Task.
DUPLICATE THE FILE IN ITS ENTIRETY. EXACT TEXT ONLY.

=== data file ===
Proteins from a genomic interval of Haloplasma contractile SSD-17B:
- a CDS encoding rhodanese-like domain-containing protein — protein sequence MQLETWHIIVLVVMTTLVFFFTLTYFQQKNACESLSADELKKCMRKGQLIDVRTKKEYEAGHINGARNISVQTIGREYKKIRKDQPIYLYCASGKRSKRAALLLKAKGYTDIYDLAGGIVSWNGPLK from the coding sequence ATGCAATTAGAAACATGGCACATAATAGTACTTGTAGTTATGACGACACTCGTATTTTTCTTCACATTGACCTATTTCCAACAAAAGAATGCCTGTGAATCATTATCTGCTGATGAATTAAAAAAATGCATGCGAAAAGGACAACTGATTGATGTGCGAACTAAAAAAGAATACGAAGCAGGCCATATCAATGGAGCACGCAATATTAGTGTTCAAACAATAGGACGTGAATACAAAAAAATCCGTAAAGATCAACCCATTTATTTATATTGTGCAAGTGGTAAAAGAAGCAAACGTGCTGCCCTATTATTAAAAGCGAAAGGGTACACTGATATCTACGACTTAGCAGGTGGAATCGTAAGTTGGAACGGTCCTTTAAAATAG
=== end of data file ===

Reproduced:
Proteins from a genomic interval of Haloplasma contractile SSD-17B:
- a CDS encoding rhodanese-like domain-containing protein — protein sequence MQLETWHIIVLVVMTTLVFFFTLTYFQQKNACESLSADELKKCMRKGQLIDVRTKKEYEAGHINGARNISVQTIGREYKKIRKDQPIYLYCASGKRSKRAALLLKAKGYTDIYDLAGGIVSWNGPLK from the coding sequence ATGCAATTAGAAACATGGCACATAATAGTACTTGTAGTTATGACGACACTCGTATTTTTCTTCACATTGACCTATTTCCAACAAAAGAATGCCTGTGAATCATTATCTGCTGATGAATTAAAAAAATGCATGCGAAAAGGACAACTGATTGATGTGCGAACTAAAAAAGAATACGAAGCAGGCCATATCAATGGAGCACGCAATATTAGTGTTCAAACAATAGGACGTGAATACAAAAAAATCCGTAAAGATCAACCCATTTATTTATATTGTGCAAGTGGTAAAAGAAGCAAACGTGCTGCCCTATTATTAAAAGCGAAAGGGTACACTGATATCTACGACTTAGCAGGTGGAATCGTAAGTTGGAACGGTCCTTTAAAATAG